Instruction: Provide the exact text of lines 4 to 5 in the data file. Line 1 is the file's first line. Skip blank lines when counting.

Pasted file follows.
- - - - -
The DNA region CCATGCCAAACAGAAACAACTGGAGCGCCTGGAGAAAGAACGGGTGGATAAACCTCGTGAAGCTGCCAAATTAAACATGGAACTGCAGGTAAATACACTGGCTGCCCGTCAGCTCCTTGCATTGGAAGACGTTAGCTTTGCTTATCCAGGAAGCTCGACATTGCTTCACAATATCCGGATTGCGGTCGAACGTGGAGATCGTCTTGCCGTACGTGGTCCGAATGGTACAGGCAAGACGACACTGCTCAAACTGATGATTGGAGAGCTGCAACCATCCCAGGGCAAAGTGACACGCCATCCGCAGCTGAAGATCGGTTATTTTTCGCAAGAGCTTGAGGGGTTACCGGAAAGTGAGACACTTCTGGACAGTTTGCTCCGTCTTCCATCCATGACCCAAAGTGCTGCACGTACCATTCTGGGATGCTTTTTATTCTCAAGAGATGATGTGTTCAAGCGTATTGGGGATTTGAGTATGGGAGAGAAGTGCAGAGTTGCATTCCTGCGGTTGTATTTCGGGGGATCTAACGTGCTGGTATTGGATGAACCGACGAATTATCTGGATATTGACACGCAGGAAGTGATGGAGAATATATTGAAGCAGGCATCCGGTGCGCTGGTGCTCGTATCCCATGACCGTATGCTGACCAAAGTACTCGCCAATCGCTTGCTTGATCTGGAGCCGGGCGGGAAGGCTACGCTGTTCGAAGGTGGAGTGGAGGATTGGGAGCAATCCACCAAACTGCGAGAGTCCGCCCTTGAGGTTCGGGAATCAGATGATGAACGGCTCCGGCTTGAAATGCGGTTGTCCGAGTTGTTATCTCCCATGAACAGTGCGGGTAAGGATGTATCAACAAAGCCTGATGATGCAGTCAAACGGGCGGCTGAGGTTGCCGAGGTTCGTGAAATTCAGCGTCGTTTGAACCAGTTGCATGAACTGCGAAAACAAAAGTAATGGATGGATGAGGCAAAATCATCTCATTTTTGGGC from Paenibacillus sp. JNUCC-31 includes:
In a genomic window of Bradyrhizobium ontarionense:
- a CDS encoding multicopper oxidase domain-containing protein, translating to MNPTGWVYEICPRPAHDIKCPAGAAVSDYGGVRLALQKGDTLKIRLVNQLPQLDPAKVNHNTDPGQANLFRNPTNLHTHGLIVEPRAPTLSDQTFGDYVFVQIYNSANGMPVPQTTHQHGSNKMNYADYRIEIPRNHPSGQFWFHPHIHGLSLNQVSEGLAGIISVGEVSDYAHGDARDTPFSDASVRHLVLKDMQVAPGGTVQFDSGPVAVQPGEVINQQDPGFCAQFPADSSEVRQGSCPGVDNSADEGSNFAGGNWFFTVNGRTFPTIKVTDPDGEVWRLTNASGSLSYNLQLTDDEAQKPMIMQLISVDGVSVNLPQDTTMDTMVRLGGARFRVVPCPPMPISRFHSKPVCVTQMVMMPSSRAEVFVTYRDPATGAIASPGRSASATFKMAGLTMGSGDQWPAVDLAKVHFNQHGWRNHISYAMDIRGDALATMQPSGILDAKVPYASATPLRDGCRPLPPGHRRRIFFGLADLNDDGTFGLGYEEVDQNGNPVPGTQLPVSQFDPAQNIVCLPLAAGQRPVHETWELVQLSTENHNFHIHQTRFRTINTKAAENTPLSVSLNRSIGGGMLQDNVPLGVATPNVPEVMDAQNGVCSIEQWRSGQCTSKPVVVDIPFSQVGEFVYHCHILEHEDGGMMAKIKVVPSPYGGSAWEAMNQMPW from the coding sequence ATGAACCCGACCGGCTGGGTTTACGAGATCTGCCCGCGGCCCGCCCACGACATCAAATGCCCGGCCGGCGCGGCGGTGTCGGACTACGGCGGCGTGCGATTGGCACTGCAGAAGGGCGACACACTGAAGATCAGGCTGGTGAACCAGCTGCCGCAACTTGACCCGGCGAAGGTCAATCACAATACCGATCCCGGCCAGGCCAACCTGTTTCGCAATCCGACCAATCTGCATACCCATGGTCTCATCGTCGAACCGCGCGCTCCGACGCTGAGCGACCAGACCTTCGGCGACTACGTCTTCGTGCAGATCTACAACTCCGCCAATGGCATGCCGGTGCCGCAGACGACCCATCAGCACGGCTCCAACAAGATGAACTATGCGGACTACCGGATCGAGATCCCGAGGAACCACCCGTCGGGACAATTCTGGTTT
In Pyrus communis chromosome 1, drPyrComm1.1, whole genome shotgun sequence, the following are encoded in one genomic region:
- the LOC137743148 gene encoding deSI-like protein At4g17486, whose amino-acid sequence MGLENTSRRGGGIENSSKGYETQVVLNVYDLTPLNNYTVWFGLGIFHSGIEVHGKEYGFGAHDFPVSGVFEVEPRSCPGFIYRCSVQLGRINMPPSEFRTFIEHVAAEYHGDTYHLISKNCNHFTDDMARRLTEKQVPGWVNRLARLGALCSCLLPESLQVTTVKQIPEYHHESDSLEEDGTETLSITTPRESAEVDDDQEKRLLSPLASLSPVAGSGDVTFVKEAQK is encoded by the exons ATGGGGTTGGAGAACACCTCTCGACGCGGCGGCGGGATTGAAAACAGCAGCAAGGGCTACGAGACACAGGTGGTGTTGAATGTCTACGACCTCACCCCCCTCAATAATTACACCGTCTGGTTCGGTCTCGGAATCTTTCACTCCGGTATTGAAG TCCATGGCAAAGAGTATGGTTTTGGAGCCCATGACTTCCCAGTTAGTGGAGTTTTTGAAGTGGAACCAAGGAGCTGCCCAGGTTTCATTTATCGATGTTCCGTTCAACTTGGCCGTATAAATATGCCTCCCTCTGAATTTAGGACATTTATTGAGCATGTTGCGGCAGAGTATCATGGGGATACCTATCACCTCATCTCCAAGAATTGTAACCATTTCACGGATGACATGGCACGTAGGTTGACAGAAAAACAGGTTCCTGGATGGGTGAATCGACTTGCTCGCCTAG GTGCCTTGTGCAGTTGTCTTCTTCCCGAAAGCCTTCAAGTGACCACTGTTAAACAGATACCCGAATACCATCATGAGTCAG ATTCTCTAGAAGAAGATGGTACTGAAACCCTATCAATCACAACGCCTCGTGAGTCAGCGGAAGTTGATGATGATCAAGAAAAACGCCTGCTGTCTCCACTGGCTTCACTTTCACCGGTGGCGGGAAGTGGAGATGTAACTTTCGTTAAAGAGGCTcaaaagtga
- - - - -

In Pyrus communis chromosome 1, drPyrComm1.1, whole genome shotgun sequence, the following are encoded in one genomic region:
- the LOC137743148 gene encoding deSI-like protein At4g17486, whose amino-acid sequence MGLENTSRRGGGIENSSKGYETQVVLNVYDLTPLNNYTVWFGLGIFHSGIEVHGKEYGFGAHDFPVSGVFEVEPRSCPGFIYRCSVQLGRINMPPSEFRTFIEHVAAEYHGDTYHLISKNCNHFTDDMARRLTEKQVPGWVNRLARLGALCSCLLPESLQVTTVKQIPEYHHESDSLEEDGTETLSITTPRESAEVDDDQEKRLLSPLASLSPVAGSGDVTFVKEAQK is encoded by the exons ATGGGGTTGGAGAACACCTCTCGACGCGGCGGCGGGATTGAAAACAGCAGCAAGGGCTACGAGACACAGGTGGTGTTGAATGTCTACGACCTCACCCCCCTCAATAATTACACCGTCTGGTTCGGTCTCGGAATCTTTCACTCCGGTATTGAAG TCCATGGCAAAGAGTATGGTTTTGGAGCCCATGACTTCCCAGTTAGTGGAGTTTTTGAAGTGGAACCAAGGAGCTGCCCAGGTTTCATTTATCGATGTTCCGTTCAACTTGGCCGTATAAATATGCCTCCCTCTGAATTTAGGACATTTATTGAGCATGTTGCGGCAGAGTATCATGGGGATACCTATCACCTCATCTCCAAGAATTGTAACCATTTCACGGATGACATGGCACGTAGGTTGACAGAAAAACAGGTTCCTGGATGGGTGAATCGACTTGCTCGCCTAG GTGCCTTGTGCAGTTGTCTTCTTCCCGAAAGCCTTCAAGTGACCACTGTTAAACAGATACCCGAATACCATCATGAGTCAG ATTCTCTAGAAGAAGATGGTACTGAAACCCTATCAATCACAACGCCTCGTGAGTCAGCGGAAGTTGATGATGATCAAGAAAAACGCCTGCTGTCTCCACTGGCTTCACTTTCACCGGTGGCGGGAAGTGGAGATGTAACTTTCGTTAAAGAGGCTcaaaagtga